The German luxury brands have already ended diesel. Makes sense for Cadillac to come to the same conclusion.
Only a few days after BMW announced plans to end diesel engine sales to focus on plug-in hybrids and upcoming all-electric vehicles, America's very own luxury automaker has made the same decision. According to Automotive News, Cadillac has put its diesel engine technology development on hold. Is diesel dead completely for Cadillac?
Probably, but for the time being the brand's newly installed president, Steve Carlisle, understands it's smarter to focus on electric vehicle development as well. "We have been working on diesel, but the markets may be changing more quickly than we anticipated," he said. "Going forward, we will focus on electrification," Carlisle said at a recent XT4 crossover launch event.
Cadillac's no longer in development four- and six-cylinder diesels were intended to help it gain sales traction in Europe and, eventually, those engines would go on sale in the US as well. The XT4, for example, was due to be offered with a diesel by 2020. Could this still happen? Well, maybe, but Carlisle again confirmed this is on hold for the time being. Cadillac was caught off-guard by Volkswagen's diesel scandal back in 2015, but its own diesel program was already too far along to kill it completely.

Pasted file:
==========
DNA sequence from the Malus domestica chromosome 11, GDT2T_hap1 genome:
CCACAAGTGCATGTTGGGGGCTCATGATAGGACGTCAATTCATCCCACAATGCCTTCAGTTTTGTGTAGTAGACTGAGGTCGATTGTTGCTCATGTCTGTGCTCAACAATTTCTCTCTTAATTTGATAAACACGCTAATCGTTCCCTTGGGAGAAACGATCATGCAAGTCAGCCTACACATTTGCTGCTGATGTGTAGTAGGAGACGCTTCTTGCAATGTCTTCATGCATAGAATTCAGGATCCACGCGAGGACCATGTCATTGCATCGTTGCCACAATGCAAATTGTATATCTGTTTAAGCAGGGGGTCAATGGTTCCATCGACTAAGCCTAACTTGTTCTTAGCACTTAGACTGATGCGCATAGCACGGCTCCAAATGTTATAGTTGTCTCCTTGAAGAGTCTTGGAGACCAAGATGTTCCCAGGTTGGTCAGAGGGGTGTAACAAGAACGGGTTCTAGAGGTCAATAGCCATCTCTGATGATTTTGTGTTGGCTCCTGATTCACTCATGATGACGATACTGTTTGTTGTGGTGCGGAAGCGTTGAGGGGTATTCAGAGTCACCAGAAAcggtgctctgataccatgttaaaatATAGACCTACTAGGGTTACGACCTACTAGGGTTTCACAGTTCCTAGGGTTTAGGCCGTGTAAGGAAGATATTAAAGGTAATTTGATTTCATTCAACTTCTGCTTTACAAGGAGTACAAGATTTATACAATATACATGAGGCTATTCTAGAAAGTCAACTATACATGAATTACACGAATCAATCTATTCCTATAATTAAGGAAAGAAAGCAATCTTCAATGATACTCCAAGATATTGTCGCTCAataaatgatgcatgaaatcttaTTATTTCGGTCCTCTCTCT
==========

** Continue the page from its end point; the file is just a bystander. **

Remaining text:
And then last year GM sold its Europe-based Opel division, which was served as a diesel development partner for Cadillac. The combination of both of those factors certainly influenced Carlisle's decision. However, Carlisle remains adamant diesel will continue to play a major role in the car industry for years to come, mainly in trucks.
But it's a different story for regular cars and crossovers. It's not only Cadillac and BMW that are either delaying or ending diesel sales altogether, but so have Audi, Porsche, and Mercedes-Benz. The first two brands are, of course, part of the VW Group, but it appears to be the start of a trend nonetheless. In the meantime, GM still continues to sell two models with diesel options, the GMC Terrain and Chevrolet Equinox and Cruze. But when the biggest luxury brands make bold decisions such as this one, history has shown mainstream brands typically aren't far behind to adapt.